NEXT!

Often, I ask myself the question, can it get more challenging than this? And then life has a way of answering with a resounding yes! Seriously, I need to stop asking.

As many of you out there know, life with special needs is challenging for both the person with special needs and those of us who do life with them. The thing is we grow into a challenging scenario, get the hang of it, get cruising and get comfortable.

And then, bang! A monkey wrench gets slammed into the mix out of nowhere, without warning. The ground rumbles under your feet. Pieces fly all around you. You run for cover, but you still get hit and knocked over by debris. And then you feel the torrential rains of tears all over you, yours and those of your special-needs person.

That’s what this lockdown felt like when it hit our comfy every-day life. All righty then, I tell myself, wipe off the tears (my son’s and mine), get up and brush off the dust. Then, let’s roll up our sleeves and proceed with the clean-up. And then adjust. You will, as usual, survive-I tell myself and I tell my son.

In the blink of an eye, while at the same time progressively, an official announcement after another, and life is not what we used to know anymore. Unexpectedly, I went from just simple mom to mom/teacher/para/psychologist/school principal/lunch lady/janitor/security/librarian/counselor/advisor. I haven’t had to do parking lot attendance or bus driving. Big yay on both of those!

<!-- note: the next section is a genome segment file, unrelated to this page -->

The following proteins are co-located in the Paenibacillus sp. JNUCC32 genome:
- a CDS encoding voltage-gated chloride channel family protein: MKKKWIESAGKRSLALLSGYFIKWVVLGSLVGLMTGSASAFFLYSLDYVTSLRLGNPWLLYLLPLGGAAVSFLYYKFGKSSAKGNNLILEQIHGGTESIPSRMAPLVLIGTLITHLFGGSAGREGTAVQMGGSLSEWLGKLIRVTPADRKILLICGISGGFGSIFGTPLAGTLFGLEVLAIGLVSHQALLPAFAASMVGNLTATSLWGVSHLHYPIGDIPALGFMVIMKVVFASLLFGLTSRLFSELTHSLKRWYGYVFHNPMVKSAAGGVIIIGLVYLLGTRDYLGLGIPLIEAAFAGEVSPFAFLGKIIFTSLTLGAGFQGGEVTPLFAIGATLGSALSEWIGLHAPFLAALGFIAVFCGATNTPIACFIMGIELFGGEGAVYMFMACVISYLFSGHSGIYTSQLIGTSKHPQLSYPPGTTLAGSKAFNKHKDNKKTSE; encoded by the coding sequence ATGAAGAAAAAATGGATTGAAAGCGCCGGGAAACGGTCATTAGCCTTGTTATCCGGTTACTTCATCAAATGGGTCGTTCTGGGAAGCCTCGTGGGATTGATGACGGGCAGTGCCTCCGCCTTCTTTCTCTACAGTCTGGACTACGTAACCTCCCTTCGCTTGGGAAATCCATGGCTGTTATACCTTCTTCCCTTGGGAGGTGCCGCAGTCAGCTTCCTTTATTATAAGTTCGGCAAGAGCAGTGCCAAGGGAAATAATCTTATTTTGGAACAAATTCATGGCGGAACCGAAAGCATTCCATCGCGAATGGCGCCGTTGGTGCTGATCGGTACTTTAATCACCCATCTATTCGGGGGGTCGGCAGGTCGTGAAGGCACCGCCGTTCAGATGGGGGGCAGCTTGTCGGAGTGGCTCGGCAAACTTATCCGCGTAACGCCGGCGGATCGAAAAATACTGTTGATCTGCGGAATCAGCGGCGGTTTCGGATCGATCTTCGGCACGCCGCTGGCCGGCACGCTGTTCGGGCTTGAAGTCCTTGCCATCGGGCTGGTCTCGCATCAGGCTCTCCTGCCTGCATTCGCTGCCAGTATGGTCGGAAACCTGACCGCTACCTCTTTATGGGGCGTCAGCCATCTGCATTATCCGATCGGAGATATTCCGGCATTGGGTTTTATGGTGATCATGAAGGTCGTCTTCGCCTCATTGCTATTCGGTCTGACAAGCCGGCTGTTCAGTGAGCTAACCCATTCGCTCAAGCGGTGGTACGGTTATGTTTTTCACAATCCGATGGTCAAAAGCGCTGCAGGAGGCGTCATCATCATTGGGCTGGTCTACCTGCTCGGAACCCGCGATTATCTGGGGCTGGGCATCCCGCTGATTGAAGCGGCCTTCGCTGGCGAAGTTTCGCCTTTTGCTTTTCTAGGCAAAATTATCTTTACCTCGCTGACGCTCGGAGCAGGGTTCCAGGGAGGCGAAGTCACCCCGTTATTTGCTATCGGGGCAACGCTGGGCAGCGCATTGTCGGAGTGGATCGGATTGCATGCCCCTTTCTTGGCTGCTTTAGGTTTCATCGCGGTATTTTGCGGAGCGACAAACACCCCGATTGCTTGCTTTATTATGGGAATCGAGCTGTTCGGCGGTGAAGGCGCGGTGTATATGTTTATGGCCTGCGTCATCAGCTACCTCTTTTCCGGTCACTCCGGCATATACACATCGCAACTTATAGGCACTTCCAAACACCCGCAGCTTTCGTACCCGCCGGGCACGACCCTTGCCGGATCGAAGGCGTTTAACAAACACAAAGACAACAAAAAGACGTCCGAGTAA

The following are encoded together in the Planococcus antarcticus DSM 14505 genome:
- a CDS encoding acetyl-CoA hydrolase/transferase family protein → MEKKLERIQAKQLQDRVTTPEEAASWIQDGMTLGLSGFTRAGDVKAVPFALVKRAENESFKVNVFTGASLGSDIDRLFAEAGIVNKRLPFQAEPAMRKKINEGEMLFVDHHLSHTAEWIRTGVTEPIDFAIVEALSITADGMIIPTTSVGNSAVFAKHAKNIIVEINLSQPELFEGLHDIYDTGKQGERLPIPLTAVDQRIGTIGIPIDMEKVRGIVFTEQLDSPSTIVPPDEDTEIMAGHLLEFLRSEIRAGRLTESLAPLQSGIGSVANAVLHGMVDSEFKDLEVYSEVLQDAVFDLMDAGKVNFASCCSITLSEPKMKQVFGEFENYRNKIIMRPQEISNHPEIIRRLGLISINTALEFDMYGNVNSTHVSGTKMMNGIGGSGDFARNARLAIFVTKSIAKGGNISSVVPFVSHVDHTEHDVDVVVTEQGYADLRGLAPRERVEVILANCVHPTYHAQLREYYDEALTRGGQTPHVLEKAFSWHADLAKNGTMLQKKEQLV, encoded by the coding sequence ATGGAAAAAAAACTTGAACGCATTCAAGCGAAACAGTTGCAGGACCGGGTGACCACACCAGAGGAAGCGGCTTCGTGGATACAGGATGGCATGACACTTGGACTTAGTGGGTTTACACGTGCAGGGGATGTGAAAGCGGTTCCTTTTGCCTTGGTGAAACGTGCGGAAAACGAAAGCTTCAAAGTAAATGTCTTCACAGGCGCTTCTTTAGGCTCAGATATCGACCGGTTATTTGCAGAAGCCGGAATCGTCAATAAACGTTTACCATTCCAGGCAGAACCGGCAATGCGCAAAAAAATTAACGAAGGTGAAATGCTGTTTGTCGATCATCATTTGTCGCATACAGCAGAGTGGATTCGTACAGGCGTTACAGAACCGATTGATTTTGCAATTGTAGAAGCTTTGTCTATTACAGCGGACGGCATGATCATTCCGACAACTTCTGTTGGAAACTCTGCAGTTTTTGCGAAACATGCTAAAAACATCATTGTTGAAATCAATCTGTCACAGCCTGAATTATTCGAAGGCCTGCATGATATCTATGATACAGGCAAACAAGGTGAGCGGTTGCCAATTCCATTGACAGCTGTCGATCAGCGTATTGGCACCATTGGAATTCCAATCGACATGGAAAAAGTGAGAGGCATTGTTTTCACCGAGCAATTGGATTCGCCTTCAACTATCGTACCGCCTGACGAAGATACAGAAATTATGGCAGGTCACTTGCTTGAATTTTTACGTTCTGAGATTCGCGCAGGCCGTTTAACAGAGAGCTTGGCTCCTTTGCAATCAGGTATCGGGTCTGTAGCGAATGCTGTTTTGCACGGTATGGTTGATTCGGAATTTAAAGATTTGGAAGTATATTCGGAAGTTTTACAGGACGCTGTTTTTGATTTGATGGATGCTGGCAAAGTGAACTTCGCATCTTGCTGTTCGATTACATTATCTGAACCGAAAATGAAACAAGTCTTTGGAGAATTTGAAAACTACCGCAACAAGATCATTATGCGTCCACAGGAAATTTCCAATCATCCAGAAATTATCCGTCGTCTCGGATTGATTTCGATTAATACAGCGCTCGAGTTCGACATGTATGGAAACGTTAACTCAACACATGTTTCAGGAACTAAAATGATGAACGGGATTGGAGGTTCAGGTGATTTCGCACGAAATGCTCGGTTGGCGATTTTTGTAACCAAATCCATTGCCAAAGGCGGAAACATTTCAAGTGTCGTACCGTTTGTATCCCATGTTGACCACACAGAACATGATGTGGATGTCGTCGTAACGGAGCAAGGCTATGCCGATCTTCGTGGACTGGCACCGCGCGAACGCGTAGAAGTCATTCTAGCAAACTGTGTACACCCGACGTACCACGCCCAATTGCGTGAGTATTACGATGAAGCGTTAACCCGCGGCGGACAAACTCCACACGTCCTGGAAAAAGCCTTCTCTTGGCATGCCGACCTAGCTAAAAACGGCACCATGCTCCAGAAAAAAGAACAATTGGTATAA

We are getting the hang of things again, so I fear. Nope. I will not ask that question (tight lips). I will just stand by the door and let it hit me in the face when it suddenly slams into it. At least I’ll be expecting some kinda hurt. Maybe just maybe it will be a more manageable kind of bruising. And for the record, I still love my son and our life together.

Published by cstanski

I am a working mother of three children, with one child in the autism spectrum. I like to blog about life experiences, particularly in connection with loving, caring and supporting a child with special needs. Encouraging other families with children in the spectrum is at the heart of most of my writing. I know first hand what it is like to embark on a journey facing an unknown future but we travel through life with much hope and love to go around.

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